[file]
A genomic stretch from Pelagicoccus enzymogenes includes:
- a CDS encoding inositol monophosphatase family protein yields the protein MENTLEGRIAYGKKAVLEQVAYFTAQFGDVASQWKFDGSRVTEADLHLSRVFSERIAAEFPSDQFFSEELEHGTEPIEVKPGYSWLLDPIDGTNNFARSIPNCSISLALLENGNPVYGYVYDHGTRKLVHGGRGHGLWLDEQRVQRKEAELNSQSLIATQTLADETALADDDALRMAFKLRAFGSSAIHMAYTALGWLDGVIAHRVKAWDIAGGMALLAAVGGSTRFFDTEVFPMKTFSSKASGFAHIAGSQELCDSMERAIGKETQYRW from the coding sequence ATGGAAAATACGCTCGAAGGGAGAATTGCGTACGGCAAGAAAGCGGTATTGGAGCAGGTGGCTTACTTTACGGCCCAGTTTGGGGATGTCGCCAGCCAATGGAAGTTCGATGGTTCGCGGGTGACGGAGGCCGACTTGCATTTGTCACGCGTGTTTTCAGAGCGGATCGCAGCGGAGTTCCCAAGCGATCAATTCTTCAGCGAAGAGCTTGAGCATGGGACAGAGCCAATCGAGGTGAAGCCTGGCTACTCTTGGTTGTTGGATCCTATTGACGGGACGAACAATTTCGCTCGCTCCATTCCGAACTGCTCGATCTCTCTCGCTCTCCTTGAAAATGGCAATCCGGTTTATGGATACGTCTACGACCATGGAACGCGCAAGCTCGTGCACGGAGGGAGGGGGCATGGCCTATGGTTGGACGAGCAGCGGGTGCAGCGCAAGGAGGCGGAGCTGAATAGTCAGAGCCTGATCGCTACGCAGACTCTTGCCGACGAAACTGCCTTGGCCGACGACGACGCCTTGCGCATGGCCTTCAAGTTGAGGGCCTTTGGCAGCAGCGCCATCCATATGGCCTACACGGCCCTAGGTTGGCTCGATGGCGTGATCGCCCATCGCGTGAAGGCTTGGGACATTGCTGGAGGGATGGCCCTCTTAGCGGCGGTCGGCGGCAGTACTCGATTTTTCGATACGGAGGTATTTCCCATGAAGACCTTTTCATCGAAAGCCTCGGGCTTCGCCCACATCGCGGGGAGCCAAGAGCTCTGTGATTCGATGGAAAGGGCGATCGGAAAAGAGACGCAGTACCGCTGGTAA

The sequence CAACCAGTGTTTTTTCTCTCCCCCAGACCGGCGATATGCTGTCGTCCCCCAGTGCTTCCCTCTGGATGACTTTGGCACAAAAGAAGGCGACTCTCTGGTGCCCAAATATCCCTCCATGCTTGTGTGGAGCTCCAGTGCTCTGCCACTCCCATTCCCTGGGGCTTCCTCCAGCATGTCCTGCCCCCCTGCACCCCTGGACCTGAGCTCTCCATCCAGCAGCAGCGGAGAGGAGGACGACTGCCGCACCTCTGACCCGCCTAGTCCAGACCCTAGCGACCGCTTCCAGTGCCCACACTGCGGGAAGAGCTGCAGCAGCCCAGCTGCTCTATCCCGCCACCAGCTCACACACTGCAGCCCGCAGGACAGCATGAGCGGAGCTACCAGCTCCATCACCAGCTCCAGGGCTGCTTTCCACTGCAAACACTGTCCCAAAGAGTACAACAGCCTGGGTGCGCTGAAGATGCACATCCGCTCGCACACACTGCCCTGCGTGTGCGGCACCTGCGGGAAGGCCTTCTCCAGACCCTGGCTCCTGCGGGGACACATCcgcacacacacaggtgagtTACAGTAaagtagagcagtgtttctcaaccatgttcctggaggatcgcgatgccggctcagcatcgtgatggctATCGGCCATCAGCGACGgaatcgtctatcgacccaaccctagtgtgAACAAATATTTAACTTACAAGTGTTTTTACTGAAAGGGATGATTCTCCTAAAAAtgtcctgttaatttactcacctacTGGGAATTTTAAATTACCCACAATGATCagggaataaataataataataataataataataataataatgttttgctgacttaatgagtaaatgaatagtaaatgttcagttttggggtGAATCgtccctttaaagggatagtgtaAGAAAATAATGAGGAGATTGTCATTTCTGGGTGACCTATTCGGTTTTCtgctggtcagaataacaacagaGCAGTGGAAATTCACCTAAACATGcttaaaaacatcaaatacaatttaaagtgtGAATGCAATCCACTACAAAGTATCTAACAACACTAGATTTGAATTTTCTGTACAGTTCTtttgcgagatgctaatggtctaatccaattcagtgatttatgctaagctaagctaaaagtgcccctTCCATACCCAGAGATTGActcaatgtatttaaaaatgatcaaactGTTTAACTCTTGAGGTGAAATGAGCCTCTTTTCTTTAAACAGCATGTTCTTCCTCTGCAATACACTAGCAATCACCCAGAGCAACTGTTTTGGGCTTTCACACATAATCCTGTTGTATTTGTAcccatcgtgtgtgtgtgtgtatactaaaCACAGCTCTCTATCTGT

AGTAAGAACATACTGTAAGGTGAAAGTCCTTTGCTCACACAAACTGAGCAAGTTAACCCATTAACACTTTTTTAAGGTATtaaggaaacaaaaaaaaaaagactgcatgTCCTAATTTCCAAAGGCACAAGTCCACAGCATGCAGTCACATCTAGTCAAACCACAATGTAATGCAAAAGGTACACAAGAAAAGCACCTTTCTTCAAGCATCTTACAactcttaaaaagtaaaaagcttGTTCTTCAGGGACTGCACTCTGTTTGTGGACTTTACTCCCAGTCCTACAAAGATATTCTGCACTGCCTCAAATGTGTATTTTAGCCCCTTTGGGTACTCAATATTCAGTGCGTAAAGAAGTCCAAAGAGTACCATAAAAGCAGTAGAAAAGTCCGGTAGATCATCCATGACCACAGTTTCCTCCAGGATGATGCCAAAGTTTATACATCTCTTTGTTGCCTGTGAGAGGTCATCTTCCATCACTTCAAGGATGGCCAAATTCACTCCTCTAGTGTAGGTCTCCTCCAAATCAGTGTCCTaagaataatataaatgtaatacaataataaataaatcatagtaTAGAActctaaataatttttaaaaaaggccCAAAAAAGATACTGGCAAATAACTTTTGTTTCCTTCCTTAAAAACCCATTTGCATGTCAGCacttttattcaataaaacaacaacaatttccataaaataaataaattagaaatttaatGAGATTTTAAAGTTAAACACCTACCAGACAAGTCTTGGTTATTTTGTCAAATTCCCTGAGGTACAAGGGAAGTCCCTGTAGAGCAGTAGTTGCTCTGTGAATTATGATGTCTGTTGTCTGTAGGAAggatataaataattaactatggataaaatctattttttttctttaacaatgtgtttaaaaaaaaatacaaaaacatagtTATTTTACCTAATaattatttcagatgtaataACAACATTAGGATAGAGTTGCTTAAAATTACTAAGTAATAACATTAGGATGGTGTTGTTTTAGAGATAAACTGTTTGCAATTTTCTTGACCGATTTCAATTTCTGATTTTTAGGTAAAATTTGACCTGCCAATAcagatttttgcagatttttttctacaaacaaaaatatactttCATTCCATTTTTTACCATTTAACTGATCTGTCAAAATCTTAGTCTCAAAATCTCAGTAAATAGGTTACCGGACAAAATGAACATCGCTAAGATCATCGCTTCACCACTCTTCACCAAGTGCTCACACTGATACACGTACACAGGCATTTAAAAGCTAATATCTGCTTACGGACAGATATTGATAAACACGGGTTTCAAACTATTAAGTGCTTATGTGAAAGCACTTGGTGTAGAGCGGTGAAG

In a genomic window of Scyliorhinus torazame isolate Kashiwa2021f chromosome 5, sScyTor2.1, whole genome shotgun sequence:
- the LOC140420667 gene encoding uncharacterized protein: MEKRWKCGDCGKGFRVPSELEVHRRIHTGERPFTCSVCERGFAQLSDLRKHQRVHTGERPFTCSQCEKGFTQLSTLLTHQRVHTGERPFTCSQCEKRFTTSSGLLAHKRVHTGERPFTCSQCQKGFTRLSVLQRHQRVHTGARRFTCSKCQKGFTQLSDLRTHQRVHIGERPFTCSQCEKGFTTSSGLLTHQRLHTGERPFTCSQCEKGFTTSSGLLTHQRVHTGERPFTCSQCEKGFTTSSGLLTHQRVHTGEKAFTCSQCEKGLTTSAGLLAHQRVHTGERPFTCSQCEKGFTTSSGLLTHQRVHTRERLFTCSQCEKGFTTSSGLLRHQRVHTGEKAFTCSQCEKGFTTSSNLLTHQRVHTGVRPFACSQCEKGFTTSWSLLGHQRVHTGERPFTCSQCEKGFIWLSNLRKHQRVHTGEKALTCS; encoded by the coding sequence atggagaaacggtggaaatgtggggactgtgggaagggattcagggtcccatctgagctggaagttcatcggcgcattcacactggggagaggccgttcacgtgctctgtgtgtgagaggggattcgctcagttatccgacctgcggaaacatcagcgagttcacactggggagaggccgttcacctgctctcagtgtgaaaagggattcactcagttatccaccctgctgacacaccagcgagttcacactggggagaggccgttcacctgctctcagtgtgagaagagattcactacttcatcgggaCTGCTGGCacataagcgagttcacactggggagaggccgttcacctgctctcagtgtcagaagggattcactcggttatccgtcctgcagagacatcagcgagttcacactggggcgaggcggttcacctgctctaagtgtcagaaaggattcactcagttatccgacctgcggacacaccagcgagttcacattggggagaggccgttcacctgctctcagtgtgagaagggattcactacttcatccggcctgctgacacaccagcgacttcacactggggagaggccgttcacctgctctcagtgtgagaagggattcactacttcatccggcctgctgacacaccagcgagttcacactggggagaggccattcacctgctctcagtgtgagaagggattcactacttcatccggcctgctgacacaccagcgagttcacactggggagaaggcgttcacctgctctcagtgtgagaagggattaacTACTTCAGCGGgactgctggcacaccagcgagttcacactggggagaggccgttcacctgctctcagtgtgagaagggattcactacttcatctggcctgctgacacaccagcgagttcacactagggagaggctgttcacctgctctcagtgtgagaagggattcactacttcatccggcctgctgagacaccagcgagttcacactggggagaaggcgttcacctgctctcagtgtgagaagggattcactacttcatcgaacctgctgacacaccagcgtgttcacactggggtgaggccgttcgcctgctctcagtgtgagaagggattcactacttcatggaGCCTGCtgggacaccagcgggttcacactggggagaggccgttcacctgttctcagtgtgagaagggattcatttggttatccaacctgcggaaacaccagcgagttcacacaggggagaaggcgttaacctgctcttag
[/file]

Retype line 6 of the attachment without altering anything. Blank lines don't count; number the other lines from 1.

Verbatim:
- the LOC140420667 gene encoding uncharacterized protein: MEKRWKCGDCGKGFRVPSELEVHRRIHTGERPFTCSVCERGFAQLSDLRKHQRVHTGERPFTCSQCEKGFTQLSTLLTHQRVHTGERPFTCSQCEKRFTTSSGLLAHKRVHTGERPFTCSQCQKGFTRLSVLQRHQRVHTGARRFTCSKCQKGFTQLSDLRTHQRVHIGERPFTCSQCEKGFTTSSGLLTHQRLHTGERPFTCSQCEKGFTTSSGLLTHQRVHTGERPFTCSQCEKGFTTSSGLLTHQRVHTGEKAFTCSQCEKGLTTSAGLLAHQRVHTGERPFTCSQCEKGFTTSSGLLTHQRVHTRERLFTCSQCEKGFTTSSGLLRHQRVHTGEKAFTCSQCEKGFTTSSNLLTHQRVHTGVRPFACSQCEKGFTTSWSLLGHQRVHTGERPFTCSQCEKGFIWLSNLRKHQRVHTGEKALTCS; encoded by the coding sequence atggagaaacggtggaaatgtggggactgtgggaagggattcagggtcccatctgagctggaagttcatcggcgcattcacactggggagaggccgttcacgtgctctgtgtgtgagaggggattcgctcagttatccgacctgcggaaacatcagcgagttcacactggggagaggccgttcacctgctctcagtgtgaaaagggattcactcagttatccaccctgctgacacaccagcgagttcacactggggagaggccgttcacctgctctcagtgtgagaagagattcactacttcatcgggaCTGCTGGCacataagcgagttcacactggggagaggccgttcacctgctctcagtgtcagaagggattcactcggttatccgtcctgcagagacatcagcgagttcacactggggcgaggcggttcacctgctctaagtgtcagaaaggattcactcagttatccgacctgcggacacaccagcgagttcacattggggagaggccgttcacctgctctcagtgtgagaagggattcactacttcatccggcctgctgacacaccagcgacttcacactggggagaggccgttcacctgctctcagtgtgagaagggattcactacttcatccggcctgctgacacaccagcgagttcacactggggagaggccattcacctgctctcagtgtgagaagggattcactacttcatccggcctgctgacacaccagcgagttcacactggggagaaggcgttcacctgctctcagtgtgagaagggattaacTACTTCAGCGGgactgctggcacaccagcgagttcacactggggagaggccgttcacctgctctcagtgtgagaagggattcactacttcatctggcctgctgacacaccagcgagttcacactagggagaggctgttcacctgctctcagtgtgagaagggattcactacttcatccggcctgctgagacaccagcgagttcacactggggagaaggcgttcacctgctctcagtgtgagaagggattcactacttcatcgaacctgctgacacaccagcgtgttcacactggggtgaggccgttcgcctgctctcagtgtgagaagggattcactacttcatggaGCCTGCtgggacaccagcgggttcacactggggagaggccgttcacctgttctcagtgtgagaagggattcatttggttatccaacctgcggaaacaccagcgagttcacacaggggagaaggcgttaacctgctcttag